where M is the oven-dry weight of the tree (kg), D is the diameter at breast height (DBH), a and b are parameters. Chen [60] quantified carbon storage and carbon sequestration by urban green infrastructures, i.e., urban green space developed for recreation, amenity, and ecological purposes, in 35 major Chinese cities that covered most types of climates in China from a review of existing studies for these locations. The average carbon storage density was 2.13 kg CO2/m2. The average carbon sequestration capability was 0.22 kg CO2/m2 per year, and the corresponding total amount of carbon sequestration was 1.9 million tonnes per year.
Gratani et al. [61] estimated the carbon sequestration capabilities, in smaller-scale studies, of four parks located in Rome, Italy, filled with different tree and shrub species. Carbon sequestration rates of these four parks varied from 0.664 to 0.998 kg CO2/m2 per year, which were found to be significantly correlated with the leaf area index. According to George and Palmyra [62], the carbon sequestration for a green roof was 1.22 kg CO2/m2 per year. In a study completed by Heusinger and Weber [63], a green roof contributed to 0.313 kg CO2/m2 per year of carbon sequestration. Luo et al. [64] compared the capability of different green roofs configurations located in Chengdu, China, for carbon sequestration, i.e., the degree of carbon sequestration provided by two different roof substrates, three different roof substrate depths, and various tree plant species. The mean carbon sequestration rate was estimated at 6.47 kg CO2/m2 per year, and the best-performing green roof had a carbon sequestration rate of 7.03 kg CO2/m2 per year. Kong et al. [65] estimated the contributions to carbon storage of an urban turfgrass system, located in Hong Kong, by considering grasses, soils, and carbon emissions from maintenance operations. The carbon storage capacity of grasses and soils were, respectively, 0.05 to 0.21 kg CO2/m2 and 1.26 to 4.89 kg CO2/m2, whereas the operational carbon emission was 0.17 to 0.63 kg CO2/m2 per year. Based on these numbers, it was concluded that the benefits of carbon storage for grasses and soils could be offset in 5 to 24 years.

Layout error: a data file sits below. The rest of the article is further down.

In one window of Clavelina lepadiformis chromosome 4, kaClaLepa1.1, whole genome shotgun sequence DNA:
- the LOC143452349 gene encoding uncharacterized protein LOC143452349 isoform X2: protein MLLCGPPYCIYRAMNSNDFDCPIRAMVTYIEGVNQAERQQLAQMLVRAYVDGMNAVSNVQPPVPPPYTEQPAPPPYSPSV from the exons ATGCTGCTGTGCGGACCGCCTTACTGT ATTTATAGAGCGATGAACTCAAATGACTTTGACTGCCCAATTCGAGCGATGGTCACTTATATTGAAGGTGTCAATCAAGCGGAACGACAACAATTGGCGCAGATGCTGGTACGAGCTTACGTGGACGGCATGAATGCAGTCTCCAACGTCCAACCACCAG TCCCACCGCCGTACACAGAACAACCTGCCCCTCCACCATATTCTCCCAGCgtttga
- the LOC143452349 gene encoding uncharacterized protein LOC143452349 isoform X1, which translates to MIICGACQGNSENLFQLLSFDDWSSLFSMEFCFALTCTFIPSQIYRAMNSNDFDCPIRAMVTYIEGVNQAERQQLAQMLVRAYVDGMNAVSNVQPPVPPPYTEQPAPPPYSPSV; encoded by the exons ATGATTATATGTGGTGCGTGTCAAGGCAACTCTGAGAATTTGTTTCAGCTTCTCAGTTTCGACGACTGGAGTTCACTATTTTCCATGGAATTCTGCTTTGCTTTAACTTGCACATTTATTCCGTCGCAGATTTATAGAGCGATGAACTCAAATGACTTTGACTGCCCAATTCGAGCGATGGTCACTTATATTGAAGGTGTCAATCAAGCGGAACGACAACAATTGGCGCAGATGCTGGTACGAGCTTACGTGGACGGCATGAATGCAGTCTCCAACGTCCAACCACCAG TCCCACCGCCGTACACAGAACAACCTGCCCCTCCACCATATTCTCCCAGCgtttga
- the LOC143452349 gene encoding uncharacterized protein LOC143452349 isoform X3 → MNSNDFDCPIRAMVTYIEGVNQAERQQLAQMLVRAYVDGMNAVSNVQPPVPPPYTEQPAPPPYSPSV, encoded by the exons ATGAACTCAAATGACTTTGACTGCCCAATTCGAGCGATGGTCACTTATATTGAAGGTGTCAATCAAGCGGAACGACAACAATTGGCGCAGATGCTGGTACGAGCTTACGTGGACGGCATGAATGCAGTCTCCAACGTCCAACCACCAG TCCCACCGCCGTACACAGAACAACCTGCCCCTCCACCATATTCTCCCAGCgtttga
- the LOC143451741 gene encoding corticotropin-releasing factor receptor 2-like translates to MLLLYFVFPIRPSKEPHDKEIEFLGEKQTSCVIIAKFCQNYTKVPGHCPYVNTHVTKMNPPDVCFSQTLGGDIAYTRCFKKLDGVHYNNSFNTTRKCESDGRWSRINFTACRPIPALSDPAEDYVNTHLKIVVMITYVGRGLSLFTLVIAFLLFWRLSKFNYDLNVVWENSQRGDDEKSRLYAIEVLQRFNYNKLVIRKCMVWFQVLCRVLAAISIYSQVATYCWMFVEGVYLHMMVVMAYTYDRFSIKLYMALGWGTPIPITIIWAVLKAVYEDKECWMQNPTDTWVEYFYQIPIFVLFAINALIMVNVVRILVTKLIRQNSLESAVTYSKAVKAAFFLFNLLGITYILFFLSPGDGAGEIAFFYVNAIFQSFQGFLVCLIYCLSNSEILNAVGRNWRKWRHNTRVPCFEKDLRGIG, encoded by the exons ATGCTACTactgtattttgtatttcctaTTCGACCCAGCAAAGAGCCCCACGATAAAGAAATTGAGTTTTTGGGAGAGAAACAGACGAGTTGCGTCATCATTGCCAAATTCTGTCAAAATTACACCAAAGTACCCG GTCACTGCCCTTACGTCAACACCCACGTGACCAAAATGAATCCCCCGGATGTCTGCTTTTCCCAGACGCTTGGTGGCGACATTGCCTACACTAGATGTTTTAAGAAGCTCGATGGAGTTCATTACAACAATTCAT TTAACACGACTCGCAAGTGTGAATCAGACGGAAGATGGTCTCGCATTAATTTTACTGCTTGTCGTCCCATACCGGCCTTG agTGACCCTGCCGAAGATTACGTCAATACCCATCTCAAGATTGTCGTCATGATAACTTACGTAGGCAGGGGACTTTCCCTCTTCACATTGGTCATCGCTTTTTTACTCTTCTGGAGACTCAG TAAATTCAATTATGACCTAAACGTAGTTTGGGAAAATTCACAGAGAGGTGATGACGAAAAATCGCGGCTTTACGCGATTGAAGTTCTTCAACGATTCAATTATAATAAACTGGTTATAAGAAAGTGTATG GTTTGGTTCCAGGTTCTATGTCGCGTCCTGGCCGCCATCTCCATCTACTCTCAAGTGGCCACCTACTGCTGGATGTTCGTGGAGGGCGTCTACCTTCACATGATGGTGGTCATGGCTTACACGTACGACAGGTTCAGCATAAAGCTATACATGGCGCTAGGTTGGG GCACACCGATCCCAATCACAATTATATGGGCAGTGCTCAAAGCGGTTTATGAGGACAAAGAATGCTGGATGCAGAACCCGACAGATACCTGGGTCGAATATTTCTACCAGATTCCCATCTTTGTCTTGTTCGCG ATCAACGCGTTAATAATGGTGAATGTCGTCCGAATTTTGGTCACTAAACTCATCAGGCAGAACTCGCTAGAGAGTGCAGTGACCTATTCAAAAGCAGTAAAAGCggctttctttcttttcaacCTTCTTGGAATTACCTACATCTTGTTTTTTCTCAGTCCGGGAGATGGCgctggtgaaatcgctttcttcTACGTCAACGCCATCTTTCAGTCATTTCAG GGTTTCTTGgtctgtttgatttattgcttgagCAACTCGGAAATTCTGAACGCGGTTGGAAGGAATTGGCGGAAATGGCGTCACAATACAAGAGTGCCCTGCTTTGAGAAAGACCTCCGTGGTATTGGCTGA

Grossi et al. [66] considered a carbon sequestration rate of 0.575 kg CO2/m2 of tree coverage in the life-cycle assessment of an all-electric laboratory and a natural gas-powered single-detached house located in Montreal. The gardens of the laboratory, with an area of 410 m2, and the single-detached house, with 505 m2, featured full urban tree coverage; the total life cycle carbon emission for these two buildings was offset approximately 17% and 3%, respectively, from urban tree coverage.